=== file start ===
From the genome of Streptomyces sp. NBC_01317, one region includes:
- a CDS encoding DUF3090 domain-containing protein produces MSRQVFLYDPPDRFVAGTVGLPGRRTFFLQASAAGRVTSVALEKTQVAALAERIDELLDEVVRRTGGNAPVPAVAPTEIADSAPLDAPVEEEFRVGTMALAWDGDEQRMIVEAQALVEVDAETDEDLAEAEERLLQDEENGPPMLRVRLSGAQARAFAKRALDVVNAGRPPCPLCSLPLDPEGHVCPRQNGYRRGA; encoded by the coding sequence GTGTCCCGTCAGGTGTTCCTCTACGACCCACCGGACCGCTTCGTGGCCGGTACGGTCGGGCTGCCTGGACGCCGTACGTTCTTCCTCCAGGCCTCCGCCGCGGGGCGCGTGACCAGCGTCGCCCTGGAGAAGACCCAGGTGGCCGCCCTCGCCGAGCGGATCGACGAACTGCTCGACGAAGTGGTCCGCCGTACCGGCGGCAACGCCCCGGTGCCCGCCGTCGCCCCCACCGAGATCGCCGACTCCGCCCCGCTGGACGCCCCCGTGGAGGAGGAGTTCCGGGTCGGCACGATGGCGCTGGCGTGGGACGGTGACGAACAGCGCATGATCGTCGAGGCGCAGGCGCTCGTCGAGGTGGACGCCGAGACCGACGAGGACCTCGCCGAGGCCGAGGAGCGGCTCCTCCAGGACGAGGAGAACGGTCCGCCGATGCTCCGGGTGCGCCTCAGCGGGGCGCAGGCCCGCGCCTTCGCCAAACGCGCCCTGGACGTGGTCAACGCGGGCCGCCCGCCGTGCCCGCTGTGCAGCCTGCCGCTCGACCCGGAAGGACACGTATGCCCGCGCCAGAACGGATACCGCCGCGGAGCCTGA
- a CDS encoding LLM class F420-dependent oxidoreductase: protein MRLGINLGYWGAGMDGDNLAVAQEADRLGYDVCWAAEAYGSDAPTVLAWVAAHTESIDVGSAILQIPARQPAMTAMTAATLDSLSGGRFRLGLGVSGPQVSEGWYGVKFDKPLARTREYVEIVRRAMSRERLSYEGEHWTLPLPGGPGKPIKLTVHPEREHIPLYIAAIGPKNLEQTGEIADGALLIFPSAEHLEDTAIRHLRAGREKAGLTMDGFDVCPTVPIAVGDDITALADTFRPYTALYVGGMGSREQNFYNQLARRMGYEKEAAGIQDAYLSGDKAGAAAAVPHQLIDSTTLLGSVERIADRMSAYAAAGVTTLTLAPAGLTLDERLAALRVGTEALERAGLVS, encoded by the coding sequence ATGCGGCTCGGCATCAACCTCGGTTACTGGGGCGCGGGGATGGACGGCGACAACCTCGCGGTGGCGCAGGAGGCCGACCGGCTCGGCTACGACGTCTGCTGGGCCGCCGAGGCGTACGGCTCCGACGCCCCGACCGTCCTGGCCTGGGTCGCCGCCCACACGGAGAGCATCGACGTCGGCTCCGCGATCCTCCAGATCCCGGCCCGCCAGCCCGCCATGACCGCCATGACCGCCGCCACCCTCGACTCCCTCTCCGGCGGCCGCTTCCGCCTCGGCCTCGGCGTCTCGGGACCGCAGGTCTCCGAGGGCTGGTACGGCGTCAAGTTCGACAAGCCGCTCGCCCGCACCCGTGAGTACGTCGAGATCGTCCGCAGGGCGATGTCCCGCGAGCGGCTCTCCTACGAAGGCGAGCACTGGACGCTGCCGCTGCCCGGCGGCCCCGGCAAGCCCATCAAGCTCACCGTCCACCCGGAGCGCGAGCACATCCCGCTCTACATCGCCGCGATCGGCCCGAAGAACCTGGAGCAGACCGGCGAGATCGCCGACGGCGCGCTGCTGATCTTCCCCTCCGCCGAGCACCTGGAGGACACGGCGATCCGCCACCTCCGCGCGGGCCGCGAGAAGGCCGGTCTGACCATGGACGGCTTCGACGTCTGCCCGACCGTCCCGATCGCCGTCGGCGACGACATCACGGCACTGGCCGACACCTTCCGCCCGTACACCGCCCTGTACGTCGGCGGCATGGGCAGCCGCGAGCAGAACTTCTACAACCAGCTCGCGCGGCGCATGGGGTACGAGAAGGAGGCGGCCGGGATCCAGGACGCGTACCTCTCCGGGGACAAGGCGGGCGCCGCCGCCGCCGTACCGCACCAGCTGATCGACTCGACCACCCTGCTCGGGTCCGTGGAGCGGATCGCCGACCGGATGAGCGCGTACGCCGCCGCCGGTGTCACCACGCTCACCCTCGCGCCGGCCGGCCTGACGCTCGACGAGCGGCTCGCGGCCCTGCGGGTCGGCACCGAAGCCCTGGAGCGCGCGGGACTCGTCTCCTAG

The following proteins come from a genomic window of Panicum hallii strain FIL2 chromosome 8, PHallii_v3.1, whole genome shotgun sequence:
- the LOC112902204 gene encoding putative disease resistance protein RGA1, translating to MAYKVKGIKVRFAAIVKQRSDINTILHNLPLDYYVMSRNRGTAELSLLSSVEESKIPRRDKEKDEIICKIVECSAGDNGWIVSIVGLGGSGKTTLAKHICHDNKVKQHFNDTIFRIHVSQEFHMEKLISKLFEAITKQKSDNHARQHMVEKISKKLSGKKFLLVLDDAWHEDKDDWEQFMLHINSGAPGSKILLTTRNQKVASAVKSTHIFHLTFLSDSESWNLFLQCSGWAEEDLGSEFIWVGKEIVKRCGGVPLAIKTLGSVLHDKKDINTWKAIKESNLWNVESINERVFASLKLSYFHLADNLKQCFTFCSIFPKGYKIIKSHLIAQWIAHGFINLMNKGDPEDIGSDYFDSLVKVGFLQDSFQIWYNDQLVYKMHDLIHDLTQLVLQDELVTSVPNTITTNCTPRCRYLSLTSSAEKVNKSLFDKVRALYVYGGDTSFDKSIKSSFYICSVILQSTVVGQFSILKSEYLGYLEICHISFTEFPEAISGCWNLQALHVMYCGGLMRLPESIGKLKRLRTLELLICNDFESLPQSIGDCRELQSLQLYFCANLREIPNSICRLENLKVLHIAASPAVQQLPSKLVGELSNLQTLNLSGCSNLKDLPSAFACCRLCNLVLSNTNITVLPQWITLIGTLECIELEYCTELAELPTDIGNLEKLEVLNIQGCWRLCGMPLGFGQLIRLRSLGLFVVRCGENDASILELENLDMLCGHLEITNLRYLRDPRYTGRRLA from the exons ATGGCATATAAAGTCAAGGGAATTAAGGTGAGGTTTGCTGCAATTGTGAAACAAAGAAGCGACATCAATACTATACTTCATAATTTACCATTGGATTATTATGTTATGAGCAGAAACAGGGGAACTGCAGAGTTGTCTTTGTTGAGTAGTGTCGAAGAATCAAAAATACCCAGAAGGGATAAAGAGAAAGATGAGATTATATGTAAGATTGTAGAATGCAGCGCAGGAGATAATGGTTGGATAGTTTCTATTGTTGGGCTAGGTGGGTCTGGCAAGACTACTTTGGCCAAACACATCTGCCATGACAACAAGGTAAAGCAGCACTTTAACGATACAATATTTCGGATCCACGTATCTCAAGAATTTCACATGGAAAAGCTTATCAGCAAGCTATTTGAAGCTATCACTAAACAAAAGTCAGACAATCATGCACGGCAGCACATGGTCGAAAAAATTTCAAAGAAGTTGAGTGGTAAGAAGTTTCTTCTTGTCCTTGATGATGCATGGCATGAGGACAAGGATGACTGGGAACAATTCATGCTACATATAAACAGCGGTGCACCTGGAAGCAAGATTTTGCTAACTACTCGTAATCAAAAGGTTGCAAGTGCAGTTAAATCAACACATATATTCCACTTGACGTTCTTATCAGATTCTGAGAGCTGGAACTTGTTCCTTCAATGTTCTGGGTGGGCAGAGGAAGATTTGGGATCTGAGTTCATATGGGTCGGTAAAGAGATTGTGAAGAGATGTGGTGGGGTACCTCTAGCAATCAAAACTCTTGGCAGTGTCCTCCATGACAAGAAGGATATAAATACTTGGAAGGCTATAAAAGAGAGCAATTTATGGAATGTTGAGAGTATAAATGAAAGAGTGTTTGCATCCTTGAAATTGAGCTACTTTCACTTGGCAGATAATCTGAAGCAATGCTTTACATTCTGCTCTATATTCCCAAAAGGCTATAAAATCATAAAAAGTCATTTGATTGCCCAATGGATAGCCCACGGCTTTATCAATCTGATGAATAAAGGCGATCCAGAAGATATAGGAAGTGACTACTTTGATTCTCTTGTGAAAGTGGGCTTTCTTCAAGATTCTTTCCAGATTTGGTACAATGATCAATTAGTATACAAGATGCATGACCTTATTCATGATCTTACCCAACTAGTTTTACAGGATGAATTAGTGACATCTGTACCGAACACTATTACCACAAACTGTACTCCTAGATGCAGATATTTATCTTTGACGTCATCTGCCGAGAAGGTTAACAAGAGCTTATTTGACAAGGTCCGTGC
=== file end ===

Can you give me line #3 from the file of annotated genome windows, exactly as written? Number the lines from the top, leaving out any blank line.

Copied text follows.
- a CDS encoding LLM class F420-dependent oxidoreductase: protein MRLGINLGYWGAGMDGDNLAVAQEADRLGYDVCWAAEAYGSDAPTVLAWVAAHTESIDVGSAILQIPARQPAMTAMTAATLDSLSGGRFRLGLGVSGPQVSEGWYGVKFDKPLARTREYVEIVRRAMSRERLSYEGEHWTLPLPGGPGKPIKLTVHPEREHIPLYIAAIGPKNLEQTGEIADGALLIFPSAEHLEDTAIRHLRAGREKAGLTMDGFDVCPTVPIAVGDDITALADTFRPYTALYVGGMGSREQNFYNQLARRMGYEKEAAGIQDAYLSGDKAGAAAAVPHQLIDSTTLLGSVERIADRMSAYAAAGVTTLTLAPAGLTLDERLAALRVGTEALERAGLVS, encoded by the coding sequence ATGCGGCTCGGCATCAACCTCGGTTACTGGGGCGCGGGGATGGACGGCGACAACCTCGCGGTGGCGCAGGAGGCCGACCGGCTCGGCTACGACGTCTGCTGGGCCGCCGAGGCGTACGGCTCCGACGCCCCGACCGTCCTGGCCTGGGTCGCCGCCCACACGGAGAGCATCGACGTCGGCTCCGCGATCCTCCAGATCCCGGCCCGCCAGCCCGCCATGACCGCCATGACCGCCGCCACCCTCGACTCCCTCTCCGGCGGCCGCTTCCGCCTCGGCCTCGGCGTCTCGGGACCGCAGGTCTCCGAGGGCTGGTACGGCGTCAAGTTCGACAAGCCGCTCGCCCGCACCCGTGAGTACGTCGAGATCGTCCGCAGGGCGATGTCCCGCGAGCGGCTCTCCTACGAAGGCGAGCACTGGACGCTGCCGCTGCCCGGCGGCCCCGGCAAGCCCATCAAGCTCACCGTCCACCCGGAGCGCGAGCACATCCCGCTCTACATCGCCGCGATCGGCCCGAAGAACCTGGAGCAGACCGGCGAGATCGCCGACGGCGCGCTGCTGATCTTCCCCTCCGCCGAGCACCTGGAGGACACGGCGATCCGCCACCTCCGCGCGGGCCGCGAGAAGGCCGGTCTGACCATGGACGGCTTCGACGTCTGCCCGACCGTCCCGATCGCCGTCGGCGACGACATCACGGCACTGGCCGACACCTTCCGCCCGTACACCGCCCTGTACGTCGGCGGCATGGGCAGCCGCGAGCAGAACTTCTACAACCAGCTCGCGCGGCGCATGGGGTACGAGAAGGAGGCGGCCGGGATCCAGGACGCGTACCTCTCCGGGGACAAGGCGGGCGCCGCCGCCGCCGTACCGCACCAGCTGATCGACTCGACCACCCTGCTCGGGTCCGTGGAGCGGATCGCCGACCGGATGAGCGCGTACGCCGCCGCCGGTGTCACCACGCTCACCCTCGCGCCGGCCGGCCTGACGCTCGACGAGCGGCTCGCGGCCCTGCGGGTCGGCACCGAAGCCCTGGAGCGCGCGGGACTCGTCTCCTAG